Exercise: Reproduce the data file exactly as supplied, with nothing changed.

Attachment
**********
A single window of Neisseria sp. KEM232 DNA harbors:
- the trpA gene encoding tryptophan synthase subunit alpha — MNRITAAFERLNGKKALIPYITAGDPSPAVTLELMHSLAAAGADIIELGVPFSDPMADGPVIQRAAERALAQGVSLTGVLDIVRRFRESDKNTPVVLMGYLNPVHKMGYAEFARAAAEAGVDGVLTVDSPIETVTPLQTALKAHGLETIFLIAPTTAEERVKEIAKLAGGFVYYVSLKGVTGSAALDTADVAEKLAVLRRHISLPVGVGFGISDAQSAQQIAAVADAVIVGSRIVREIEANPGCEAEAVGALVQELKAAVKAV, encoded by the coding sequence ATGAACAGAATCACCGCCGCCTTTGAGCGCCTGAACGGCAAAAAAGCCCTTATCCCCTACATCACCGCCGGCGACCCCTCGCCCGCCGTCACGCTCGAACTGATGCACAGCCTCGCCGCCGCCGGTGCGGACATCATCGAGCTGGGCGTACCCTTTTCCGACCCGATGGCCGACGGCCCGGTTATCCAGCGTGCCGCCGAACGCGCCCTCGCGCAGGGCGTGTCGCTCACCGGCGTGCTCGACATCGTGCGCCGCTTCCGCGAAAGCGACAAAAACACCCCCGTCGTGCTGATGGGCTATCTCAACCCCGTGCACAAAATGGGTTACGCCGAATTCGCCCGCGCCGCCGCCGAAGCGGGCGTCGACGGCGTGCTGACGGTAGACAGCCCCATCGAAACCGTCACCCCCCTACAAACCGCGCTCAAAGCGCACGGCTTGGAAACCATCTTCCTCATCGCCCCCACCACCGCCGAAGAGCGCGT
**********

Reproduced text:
A single window of Neisseria sp. KEM232 DNA harbors:
- the trpA gene encoding tryptophan synthase subunit alpha — MNRITAAFERLNGKKALIPYITAGDPSPAVTLELMHSLAAAGADIIELGVPFSDPMADGPVIQRAAERALAQGVSLTGVLDIVRRFRESDKNTPVVLMGYLNPVHKMGYAEFARAAAEAGVDGVLTVDSPIETVTPLQTALKAHGLETIFLIAPTTAEERVKEIAKLAGGFVYYVSLKGVTGSAALDTADVAEKLAVLRRHISLPVGVGFGISDAQSAQQIAAVADAVIVGSRIVREIEANPGCEAEAVGALVQELKAAVKAV, encoded by the coding sequence ATGAACAGAATCACCGCCGCCTTTGAGCGCCTGAACGGCAAAAAAGCCCTTATCCCCTACATCACCGCCGGCGACCCCTCGCCCGCCGTCACGCTCGAACTGATGCACAGCCTCGCCGCCGCCGGTGCGGACATCATCGAGCTGGGCGTACCCTTTTCCGACCCGATGGCCGACGGCCCGGTTATCCAGCGTGCCGCCGAACGCGCCCTCGCGCAGGGCGTGTCGCTCACCGGCGTGCTCGACATCGTGCGCCGCTTCCGCGAAAGCGACAAAAACACCCCCGTCGTGCTGATGGGCTATCTCAACCCCGTGCACAAAATGGGTTACGCCGAATTCGCCCGCGCCGCCGCCGAAGCGGGCGTCGACGGCGTGCTGACGGTAGACAGCCCCATCGAAACCGTCACCCCCCTACAAACCGCGCTCAAAGCGCACGGCTTGGAAACCATCTTCCTCATCGCCCCCACCACCGCCGAAGAGCGCGT